Professional Jeweler Archive: Love, Always

May 2003

Feature


Love, Always

Classic diamond jewelry transcends fads and endures as a best-seller through economic ebbs and flows


Diamonds are the ultimate gift of love, so even during difficult economic times diamond jewelry sells. However, trendy design may give way to more classic style because the focus is on value. If you’re looking to increase your margins, cast your eyes toward the stars. “Celebrities are driving trends more now than ever before,” says Lenny Krol, co-owner of KC Designs, New York City. Keep a sharp eye on magazines such as In Style, Vogue and Elle to see what entertainers are wearing. Also keep up with De Beers’ Diamond Trading Co. ad campaigns – these ads promoting three-stone jewelry, larger solitaires and unusual shapes are driving interest and sales. If you want to sell diamond jewelry, know what consumers are seeing.

Timeless Design

Classic three-stone jewelry, diamond solitaire pendants and retro styles are the focal point of diamond jewelry this year. Apparel fashion for the year is pared down, with designers such as Donna Karan looking back to the classic, womanly silhouettes of the 1940s for inspiration. “The demand is for clean and simple styles, with three-stone rings and line bracelets heading the buying,” says David Levine, president of William Levine Fine Jewels, Chicago, IL. “People’s portfolios have been cut in half, so purchases are rethought and elaborate designs are no longer an important factor.”

Super-Size It

Some consumers are bumping up their diamond size request. “More people are buying bigger,” says Brandee Dallow, manager at the DTC Diamond Information Center in New York City. Thank DTC’s continuing consumer ads for diamond purchases of a half-carat or more. But demand for smaller diamonds is up significantly too. “It’s either melee or 1 carat total or more,” says Levine. “There is no in-between.”

Place Settings

Settings run the gamut. “Four-prong and pre-set pavé settings where the piece is cast with the hole and prongs already in place give the look of true pavé without the cost,” says Mark Schneider, designer/owner, Mark Schneider Designs, Long Beach, CA. “Other settings creating a stir are non-traditional hammer-set diamonds and a post setting like the one Whitney Boin created.”

Though platinum still rules in the bridal arena, 18k white gold has become very popular for diamond fashion jewelry. “White gold looks like platinum and works for consumers in this area,” says Krol. “While the bigger designers are pushing 18k white gold, 14k white is preferable for earrings and is less expensive for diamond fashion jewelry.”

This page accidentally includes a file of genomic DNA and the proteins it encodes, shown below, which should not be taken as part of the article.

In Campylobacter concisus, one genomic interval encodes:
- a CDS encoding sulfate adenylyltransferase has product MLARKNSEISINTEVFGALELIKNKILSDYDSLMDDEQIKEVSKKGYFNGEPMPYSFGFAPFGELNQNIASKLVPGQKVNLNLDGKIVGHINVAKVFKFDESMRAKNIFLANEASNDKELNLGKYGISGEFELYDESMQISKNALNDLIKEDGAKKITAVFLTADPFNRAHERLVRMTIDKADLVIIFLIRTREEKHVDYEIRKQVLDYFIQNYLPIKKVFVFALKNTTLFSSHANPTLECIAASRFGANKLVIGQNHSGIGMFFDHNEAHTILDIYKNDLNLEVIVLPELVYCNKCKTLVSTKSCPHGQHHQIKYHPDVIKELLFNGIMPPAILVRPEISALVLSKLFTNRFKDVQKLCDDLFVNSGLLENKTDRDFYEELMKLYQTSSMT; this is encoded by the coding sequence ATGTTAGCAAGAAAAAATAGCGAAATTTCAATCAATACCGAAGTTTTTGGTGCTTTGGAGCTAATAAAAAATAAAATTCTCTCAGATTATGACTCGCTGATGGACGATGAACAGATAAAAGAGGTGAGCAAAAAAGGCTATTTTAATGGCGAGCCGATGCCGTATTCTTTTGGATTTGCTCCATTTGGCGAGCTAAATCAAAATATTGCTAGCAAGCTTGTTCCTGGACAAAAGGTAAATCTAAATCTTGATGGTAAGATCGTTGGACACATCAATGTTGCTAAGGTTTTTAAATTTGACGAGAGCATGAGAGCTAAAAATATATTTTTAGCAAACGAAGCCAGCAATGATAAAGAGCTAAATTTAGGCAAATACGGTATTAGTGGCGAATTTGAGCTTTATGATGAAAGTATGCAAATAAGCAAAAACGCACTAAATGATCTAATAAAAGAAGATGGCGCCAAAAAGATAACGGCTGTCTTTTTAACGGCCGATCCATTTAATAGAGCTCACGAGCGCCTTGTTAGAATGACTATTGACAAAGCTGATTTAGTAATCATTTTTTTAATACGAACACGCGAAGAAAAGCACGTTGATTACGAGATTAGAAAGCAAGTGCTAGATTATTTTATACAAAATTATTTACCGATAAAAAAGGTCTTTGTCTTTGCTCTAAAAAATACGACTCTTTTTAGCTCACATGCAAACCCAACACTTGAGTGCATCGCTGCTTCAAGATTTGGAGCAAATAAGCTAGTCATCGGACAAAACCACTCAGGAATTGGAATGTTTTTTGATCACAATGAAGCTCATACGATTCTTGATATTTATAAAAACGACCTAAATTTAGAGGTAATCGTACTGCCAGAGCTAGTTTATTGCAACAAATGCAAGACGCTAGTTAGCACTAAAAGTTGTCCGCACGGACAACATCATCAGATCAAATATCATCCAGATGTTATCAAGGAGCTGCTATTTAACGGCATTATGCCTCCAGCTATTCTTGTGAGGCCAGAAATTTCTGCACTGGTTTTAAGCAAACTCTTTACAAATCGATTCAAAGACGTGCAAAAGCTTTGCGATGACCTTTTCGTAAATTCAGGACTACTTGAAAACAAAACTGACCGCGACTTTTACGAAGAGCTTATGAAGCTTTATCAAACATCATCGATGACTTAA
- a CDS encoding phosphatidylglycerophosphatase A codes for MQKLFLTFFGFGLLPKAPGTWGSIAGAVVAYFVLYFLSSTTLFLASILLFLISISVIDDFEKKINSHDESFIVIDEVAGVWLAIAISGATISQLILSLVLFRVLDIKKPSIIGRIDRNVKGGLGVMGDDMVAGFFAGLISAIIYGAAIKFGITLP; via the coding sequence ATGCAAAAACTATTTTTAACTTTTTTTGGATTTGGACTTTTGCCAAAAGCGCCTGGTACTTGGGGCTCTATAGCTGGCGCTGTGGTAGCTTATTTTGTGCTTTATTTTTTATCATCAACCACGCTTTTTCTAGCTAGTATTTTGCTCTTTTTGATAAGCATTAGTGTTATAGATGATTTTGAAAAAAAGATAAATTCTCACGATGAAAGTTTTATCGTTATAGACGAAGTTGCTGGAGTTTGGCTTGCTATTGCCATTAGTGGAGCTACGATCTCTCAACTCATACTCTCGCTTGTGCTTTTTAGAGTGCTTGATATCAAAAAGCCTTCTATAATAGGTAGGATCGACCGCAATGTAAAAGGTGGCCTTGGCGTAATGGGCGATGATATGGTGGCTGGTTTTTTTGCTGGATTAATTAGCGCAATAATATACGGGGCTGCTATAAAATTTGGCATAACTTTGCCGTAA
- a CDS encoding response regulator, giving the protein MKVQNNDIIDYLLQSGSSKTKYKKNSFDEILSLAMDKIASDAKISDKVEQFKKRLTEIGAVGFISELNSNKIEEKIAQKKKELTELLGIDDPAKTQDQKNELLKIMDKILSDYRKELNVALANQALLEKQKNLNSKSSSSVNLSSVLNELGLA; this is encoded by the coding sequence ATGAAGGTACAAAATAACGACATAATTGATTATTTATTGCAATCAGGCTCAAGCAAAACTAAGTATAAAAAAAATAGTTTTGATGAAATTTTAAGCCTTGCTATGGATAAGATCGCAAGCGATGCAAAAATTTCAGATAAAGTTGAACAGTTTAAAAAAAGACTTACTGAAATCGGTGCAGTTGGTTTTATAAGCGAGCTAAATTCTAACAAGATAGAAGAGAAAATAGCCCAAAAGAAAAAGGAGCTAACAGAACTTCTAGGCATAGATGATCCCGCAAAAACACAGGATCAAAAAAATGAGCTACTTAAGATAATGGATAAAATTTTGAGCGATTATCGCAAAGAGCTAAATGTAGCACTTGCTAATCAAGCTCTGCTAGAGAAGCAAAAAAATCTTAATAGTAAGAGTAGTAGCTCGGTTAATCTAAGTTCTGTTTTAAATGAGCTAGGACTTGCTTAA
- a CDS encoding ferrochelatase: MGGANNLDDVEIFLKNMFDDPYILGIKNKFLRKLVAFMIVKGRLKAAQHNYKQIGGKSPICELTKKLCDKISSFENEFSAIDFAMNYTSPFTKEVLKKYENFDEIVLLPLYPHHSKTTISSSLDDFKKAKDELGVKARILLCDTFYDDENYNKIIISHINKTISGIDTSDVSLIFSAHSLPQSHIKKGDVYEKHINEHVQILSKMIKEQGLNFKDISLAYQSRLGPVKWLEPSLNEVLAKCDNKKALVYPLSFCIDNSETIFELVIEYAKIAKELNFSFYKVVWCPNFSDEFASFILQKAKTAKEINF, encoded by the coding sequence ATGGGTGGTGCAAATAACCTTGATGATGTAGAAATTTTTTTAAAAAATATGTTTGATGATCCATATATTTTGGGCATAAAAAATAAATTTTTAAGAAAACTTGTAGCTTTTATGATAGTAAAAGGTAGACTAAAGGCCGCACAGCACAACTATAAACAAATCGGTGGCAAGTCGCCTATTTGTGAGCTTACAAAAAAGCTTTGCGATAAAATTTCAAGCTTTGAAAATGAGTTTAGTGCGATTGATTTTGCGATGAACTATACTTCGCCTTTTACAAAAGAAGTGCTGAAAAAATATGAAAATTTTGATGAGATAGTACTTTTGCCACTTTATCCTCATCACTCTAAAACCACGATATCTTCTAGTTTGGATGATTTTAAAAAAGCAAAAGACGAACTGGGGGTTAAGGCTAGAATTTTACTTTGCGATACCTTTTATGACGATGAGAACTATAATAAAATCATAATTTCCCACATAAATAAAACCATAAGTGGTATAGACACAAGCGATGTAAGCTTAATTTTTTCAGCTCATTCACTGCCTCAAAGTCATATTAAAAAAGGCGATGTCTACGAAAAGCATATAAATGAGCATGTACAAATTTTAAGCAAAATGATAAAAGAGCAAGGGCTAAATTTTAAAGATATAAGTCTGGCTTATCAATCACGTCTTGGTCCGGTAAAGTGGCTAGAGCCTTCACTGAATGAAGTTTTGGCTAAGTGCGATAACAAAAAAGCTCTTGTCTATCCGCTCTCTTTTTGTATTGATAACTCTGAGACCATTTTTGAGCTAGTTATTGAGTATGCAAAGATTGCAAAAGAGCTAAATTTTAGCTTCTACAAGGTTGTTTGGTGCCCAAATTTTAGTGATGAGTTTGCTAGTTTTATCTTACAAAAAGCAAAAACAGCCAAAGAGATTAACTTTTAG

In Shape

The squares have it. Whether the diamonds are square, princess or emerald cut, consumers prefer this boxy shape. This may change soon though. “Other shapes such as oval, hearts, pear and marquise are gaining in popularity,” says Dallow. Again, the DTC consumer ad campaign helps drive demand, and fancy shapes have been placed on entertainers attending awards shows such as the Golden Globes, Grammys and Academy Awards.

New and so-old-they’re-new-again shapes promise to be big. “Old cuts such as the Asscher are not a passing trend,” says Dallow. “Quadrillion, Ashoka, Escada’s new 12-sided cut with 97 facets and the Royal Asscher by Fabrikant are just a few branded cuts that are getting attention.”

Consumer Demands

Prompted by fashion trends and product promotion, consumers will search for these category-leading styles.

Earrings: Studs set in a four-prong basket are the staple. However, larger diamonds – 2 carats or more – set in three prongs create a pleasing look without sacrificing the security of the stones. According to DIC, studs represented slightly more than half of diamond sales in 2001. Center diamonds circled with pavé remain popular in princess, emerald, oval, and round shapes. Hinged hoops are returning for comfort reasons. Chandelier and drop earrings continue to charm the fashion world.

Necklaces: A sparkling Riviera shows no boundaries with price, but for cautious customers, smaller, understated pendants are the key. Crosses and hearts continue to make fashion statements. Lucky charms appeal to a sense of fun.

Rings: The three-stone ring category as a whole has tripled in sales in the past three years, says DIC. Stack rings that mix and match allow wearers to create looks to suit moods and situations. Right-hand rings will be the next big thing, thanks to a new De Beers promotion (see “What’s Next).

Bracelets: The classic line bracelet remains a strong look in round, princess, Asscher and radiant cuts. Diamond charm bracelets, stackable bangles and link bracelets using melee are clean and crisp.

What’s Next

Look for a big DTC boost for right-hand rings. These rings are directed more toward fashion and women buying for themselves. “The left hand is a symbol of the relationship and the right hand is a symbol of you,” says Dallow.